Dog language is strange and unknowable to human ears. One bark may be a request to go outside while another, seemingly identical one, may be an attempt to warn about an intruder hiding in the upstairs closet with a knife. While trying to decode this strange, kibble-scented tongue is probably impossible, dogs will happily learn key words from any of our languages we put in front of them.
This is all to say that a bunch of dogs were taking Yiddish lessons in Central Park yesterday.
ABC7's Eyewitness News has footage of this program in action, which is recommended viewing for anyone who would like to see dogs running around on a sunny day or, in one case, wearing a doggy-sized kerchief. Held by The Workmen’s Circle—a non-profit that ABC writes “offers the largest Yiddish program in the world”—and trainer Miguel Rodriguez, the event saw attendees teaching their pups Yiddish commands, including “sit” and “stay.”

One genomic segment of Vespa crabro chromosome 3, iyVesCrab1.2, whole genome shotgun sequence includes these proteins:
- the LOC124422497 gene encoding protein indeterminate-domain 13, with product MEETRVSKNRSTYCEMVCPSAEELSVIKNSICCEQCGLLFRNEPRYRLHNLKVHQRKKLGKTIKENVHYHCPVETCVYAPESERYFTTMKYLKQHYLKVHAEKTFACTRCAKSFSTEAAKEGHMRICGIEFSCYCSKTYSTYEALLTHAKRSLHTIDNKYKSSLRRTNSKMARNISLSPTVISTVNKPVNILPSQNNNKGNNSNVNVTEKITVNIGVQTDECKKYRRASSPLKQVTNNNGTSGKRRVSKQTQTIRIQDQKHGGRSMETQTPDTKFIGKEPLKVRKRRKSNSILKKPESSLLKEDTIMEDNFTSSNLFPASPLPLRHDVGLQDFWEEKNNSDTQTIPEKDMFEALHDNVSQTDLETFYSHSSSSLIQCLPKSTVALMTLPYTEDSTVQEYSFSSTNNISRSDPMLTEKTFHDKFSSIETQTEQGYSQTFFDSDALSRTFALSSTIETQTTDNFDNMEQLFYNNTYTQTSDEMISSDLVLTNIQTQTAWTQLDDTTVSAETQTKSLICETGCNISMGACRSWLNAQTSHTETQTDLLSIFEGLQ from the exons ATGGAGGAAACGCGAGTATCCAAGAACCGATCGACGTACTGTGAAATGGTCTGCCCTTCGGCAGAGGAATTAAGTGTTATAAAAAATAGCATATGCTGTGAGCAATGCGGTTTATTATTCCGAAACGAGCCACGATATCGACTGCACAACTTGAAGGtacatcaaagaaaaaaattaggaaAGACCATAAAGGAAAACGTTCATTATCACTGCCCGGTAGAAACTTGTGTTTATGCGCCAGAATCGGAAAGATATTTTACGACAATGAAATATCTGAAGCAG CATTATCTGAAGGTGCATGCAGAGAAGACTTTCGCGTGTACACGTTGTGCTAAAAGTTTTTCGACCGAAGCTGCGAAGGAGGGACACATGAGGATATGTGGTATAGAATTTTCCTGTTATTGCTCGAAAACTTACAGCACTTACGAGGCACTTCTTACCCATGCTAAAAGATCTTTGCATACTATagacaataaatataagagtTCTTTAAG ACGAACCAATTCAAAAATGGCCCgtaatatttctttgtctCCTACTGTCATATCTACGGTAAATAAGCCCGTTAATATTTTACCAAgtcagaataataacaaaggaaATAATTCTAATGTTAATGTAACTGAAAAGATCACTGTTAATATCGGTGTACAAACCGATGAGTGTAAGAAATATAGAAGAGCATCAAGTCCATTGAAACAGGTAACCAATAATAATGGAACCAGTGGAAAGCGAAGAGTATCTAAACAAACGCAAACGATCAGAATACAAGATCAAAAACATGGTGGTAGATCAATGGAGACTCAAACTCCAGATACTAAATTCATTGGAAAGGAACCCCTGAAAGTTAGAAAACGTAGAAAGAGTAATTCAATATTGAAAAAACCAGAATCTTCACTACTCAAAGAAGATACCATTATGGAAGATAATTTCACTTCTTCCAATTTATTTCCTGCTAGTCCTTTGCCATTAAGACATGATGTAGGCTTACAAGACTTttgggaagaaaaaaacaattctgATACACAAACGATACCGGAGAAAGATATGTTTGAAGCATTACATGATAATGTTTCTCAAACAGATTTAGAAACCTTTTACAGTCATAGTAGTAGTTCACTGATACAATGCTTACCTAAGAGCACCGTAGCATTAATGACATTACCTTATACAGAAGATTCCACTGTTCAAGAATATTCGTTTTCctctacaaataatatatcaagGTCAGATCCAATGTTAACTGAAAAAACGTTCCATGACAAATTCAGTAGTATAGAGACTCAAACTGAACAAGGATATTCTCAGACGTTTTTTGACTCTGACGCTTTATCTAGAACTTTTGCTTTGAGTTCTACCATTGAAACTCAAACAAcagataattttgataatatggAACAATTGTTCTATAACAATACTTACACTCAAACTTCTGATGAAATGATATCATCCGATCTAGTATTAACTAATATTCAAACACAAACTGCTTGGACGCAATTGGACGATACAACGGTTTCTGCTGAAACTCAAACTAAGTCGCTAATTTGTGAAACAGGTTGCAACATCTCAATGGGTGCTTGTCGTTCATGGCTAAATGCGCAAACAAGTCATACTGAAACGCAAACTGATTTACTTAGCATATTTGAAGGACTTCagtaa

“Yiddish, I find that the words are pretty sharp,” Rodriguez says in the clip. “So dogs really get the tones of words very well. I find they actually responded to it better than English.”
An older clip uploaded to YouTube back in 2017, gives a bit more background on this whole thing. In it, The Workmen’s Circle’s executive director Ann Toback explains that the idea came about in order to help teach Yiddish as a practical, everyday language to those who might never attend more intensive classes.
Aside from an overall increase in Yiddish-fluent dogs, the program provides good encouragement for all of us with opposable thumbs to take inspiration from the multilingual pets to learn another language. If our furry pals—who, it must be remembered, need to be stopped from eating their own barf—can pick up another language, humans really have no excuse.
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